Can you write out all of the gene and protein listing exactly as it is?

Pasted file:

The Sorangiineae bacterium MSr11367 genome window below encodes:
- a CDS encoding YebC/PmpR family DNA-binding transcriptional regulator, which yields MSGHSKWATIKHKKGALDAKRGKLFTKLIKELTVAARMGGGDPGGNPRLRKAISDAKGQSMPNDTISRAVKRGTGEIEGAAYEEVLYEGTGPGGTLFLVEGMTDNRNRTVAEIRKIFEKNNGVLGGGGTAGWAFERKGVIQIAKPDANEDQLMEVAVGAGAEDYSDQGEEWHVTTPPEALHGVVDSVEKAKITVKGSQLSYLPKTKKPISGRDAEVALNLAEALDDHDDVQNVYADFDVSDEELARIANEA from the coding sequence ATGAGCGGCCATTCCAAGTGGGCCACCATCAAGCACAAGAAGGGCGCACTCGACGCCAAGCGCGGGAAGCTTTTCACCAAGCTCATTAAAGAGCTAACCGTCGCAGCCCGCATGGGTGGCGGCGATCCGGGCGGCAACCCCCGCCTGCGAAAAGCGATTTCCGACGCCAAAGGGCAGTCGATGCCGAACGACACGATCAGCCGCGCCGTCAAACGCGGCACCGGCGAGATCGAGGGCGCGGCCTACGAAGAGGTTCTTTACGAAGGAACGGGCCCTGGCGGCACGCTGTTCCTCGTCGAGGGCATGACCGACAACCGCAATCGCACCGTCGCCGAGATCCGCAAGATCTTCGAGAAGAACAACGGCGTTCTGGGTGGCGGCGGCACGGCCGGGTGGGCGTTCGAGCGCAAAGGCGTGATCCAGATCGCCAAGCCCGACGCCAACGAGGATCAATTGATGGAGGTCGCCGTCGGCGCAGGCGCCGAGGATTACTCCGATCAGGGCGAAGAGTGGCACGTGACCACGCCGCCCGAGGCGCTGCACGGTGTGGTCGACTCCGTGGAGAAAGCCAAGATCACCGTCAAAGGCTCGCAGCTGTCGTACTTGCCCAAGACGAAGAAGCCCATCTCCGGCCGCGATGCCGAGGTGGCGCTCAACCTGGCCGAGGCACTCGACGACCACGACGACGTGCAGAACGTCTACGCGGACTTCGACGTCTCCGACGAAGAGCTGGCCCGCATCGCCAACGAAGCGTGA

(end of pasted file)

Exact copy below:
The Sorangiineae bacterium MSr11367 genome window below encodes:
- a CDS encoding YebC/PmpR family DNA-binding transcriptional regulator, which yields MSGHSKWATIKHKKGALDAKRGKLFTKLIKELTVAARMGGGDPGGNPRLRKAISDAKGQSMPNDTISRAVKRGTGEIEGAAYEEVLYEGTGPGGTLFLVEGMTDNRNRTVAEIRKIFEKNNGVLGGGGTAGWAFERKGVIQIAKPDANEDQLMEVAVGAGAEDYSDQGEEWHVTTPPEALHGVVDSVEKAKITVKGSQLSYLPKTKKPISGRDAEVALNLAEALDDHDDVQNVYADFDVSDEELARIANEA from the coding sequence ATGAGCGGCCATTCCAAGTGGGCCACCATCAAGCACAAGAAGGGCGCACTCGACGCCAAGCGCGGGAAGCTTTTCACCAAGCTCATTAAAGAGCTAACCGTCGCAGCCCGCATGGGTGGCGGCGATCCGGGCGGCAACCCCCGCCTGCGAAAAGCGATTTCCGACGCCAAAGGGCAGTCGATGCCGAACGACACGATCAGCCGCGCCGTCAAACGCGGCACCGGCGAGATCGAGGGCGCGGCCTACGAAGAGGTTCTTTACGAAGGAACGGGCCCTGGCGGCACGCTGTTCCTCGTCGAGGGCATGACCGACAACCGCAATCGCACCGTCGCCGAGATCCGCAAGATCTTCGAGAAGAACAACGGCGTTCTGGGTGGCGGCGGCACGGCCGGGTGGGCGTTCGAGCGCAAAGGCGTGATCCAGATCGCCAAGCCCGACGCCAACGAGGATCAATTGATGGAGGTCGCCGTCGGCGCAGGCGCCGAGGATTACTCCGATCAGGGCGAAGAGTGGCACGTGACCACGCCGCCCGAGGCGCTGCACGGTGTGGTCGACTCCGTGGAGAAAGCCAAGATCACCGTCAAAGGCTCGCAGCTGTCGTACTTGCCCAAGACGAAGAAGCCCATCTCCGGCCGCGATGCCGAGGTGGCGCTCAACCTGGCCGAGGCACTCGACGACCACGACGACGTGCAGAACGTCTACGCGGACTTCGACGTCTCCGACGAAGAGCTGGCCCGCATCGCCAACGAAGCGTGA